It May Be Time to Hire Another Receptionist
— Oct 17, 2014 —
The receptionist’s role is possibly one of the most important supporting roles in a company. The receptionist is a company’s face, they are the first point of contact, and the first impression; an ambassador of sorts. They are the first line of defense for screening unwanted phone calls, and the first point of reference for new clients and other customer inquiries.
While you may be thinking, well, I already have a receptionist from 9-5, it’s important to consider the value of hiring a new receptionist for early or after hours.
Karen Firestone, in an article for the Harvard Business Review, recently wrote about the perils of cost cutting for businesses, and sited a mistake she made when considering a receptionist’s request for early leave:
“When our last receptionist asked if she could leave an hour early each day at a reduced salary so that she could get home to her son, I initially jumped at the chance to save some money. I never envisioned losing a major potential client who called our office two weeks later at 4:45, left a message on our main line’s voice mail since no human was there to take the call, and then wasn’t very interested when I responded the next day.
I did not regret granting my employee’s request for a family-friendly schedule, but I did wish that I’d used the recouped cost to hire a temp to cover any important end-of-day calls. But I was only focused on the bottom line. Many executives similarly lose sight of the fact that cost cutting can sometimes go too far, undermining the vitality of their organization.”
Firestone brings up a great point: it may be time to hire a new receptionist.
If you work with clientele in a different time zone, you may need additional coverage during hours that aren’t your normal hours, and we aren’t just talking about clients abroad. If you’re headquartered on the east coast with clients on the west coast, chances are there are at least three hours of your day that aren’t covered.
Consider the type of receptionist you’ve hired, especially in large markets like New York City or Los Angeles. These receptionists are sometimes actors, dancers, and musicians who work in reception as a way to pay their bills while pursuing other careers. There’s nothing wrong with this method, in fact, “creative types” often make great receptionists due to their ability to really play the character well. Eager college students looking to break into administration are also great candidates for a vacant receptionist position, and you can often save significantly when hiring a college student and allowing flexibility in their schedule.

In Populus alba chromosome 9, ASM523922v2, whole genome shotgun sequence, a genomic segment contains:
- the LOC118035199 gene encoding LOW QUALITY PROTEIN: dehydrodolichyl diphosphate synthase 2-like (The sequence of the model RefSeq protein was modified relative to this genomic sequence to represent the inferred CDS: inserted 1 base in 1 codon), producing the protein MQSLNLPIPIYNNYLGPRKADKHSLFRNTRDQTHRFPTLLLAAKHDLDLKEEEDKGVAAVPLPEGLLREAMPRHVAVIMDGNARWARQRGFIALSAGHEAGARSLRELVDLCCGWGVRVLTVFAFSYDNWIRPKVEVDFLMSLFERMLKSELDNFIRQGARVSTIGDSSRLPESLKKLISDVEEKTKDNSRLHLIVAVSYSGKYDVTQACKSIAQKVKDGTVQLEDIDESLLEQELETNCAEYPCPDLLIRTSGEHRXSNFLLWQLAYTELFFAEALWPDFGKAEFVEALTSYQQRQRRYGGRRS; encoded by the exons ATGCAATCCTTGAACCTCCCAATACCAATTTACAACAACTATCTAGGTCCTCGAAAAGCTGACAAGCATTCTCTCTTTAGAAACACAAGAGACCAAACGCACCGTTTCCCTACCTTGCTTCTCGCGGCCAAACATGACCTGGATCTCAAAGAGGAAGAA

What we have seen in the past is clients hiring two receptionists, one for the early shift, 7am-2pm, and one for the late shift, 2pm-8pm. This method covers early mornings when clients may call, or executives may have early meetings, either in-house, or via webcam. Evening hours are also covered, in case, like Firestone cites, a client calls during a time when a receptionist wouldn’t normally be at their desk.
An alternative? Hire a virtual receptionist for your business and have calls forwarded to that person’s home or cell phone after hours. This is a cost-effective way of doubling your reception duties without increasing your office costs because you won’t need to have an office stay open to accommodate this person since they will be working remotely.
Need help hiring a receptionist? We specialize in administrative support. Contact us at 212-867-4678.
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